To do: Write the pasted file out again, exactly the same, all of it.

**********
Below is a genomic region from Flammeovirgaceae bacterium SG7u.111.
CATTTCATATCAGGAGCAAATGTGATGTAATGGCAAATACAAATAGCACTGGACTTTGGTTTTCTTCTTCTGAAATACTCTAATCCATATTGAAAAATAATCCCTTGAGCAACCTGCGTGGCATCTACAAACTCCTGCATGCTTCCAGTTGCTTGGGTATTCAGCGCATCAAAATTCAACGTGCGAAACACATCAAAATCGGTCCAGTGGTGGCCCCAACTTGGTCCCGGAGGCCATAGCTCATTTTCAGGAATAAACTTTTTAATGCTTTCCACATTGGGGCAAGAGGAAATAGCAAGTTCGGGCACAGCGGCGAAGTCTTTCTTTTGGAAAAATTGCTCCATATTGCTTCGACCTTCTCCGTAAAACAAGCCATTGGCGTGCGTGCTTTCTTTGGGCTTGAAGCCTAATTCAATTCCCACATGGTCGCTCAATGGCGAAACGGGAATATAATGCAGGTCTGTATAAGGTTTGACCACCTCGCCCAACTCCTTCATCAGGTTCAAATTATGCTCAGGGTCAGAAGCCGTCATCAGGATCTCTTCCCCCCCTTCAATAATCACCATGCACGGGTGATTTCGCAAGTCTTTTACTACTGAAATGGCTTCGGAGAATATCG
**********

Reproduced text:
Below is a genomic region from Flammeovirgaceae bacterium SG7u.111.
CATTTCATATCAGGAGCAAATGTGATGTAATGGCAAATACAAATAGCACTGGACTTTGGTTTTCTTCTTCTGAAATACTCTAATCCATATTGAAAAATAATCCCTTGAGCAACCTGCGTGGCATCTACAAACTCCTGCATGCTTCCAGTTGCTTGGGTATTCAGCGCATCAAAATTCAACGTGCGAAACACATCAAAATCGGTCCAGTGGTGGCCCCAACTTGGTCCCGGAGGCCATAGCTCATTTTCAGGAATAAACTTTTTAATGCTTTCCACATTGGGGCAAGAGGAAATAGCAAGTTCGGGCACAGCGGCGAAGTCTTTCTTTTGGAAAAATTGCTCCATATTGCTTCGACCTTCTCCGTAAAACAAGCCATTGGCGTGCGTGCTTTCTTTGGGCTTGAAGCCTAATTCAATTCCCACATGGTCGCTCAATGGCGAAACGGGAATATAATGCAGGTCTGTATAAGGTTTGACCACCTCGCCCAACTCCTTCATCAGGTTCAAATTATGCTCAGGGTCAGAAGCCGTCATCAGGATCTCTTCCCCCCCTTCAATAATCACCATGCACGGGTGATTTCGCAAGTCTTTTACTACTGAAATGGCTTCGGAGAATATCG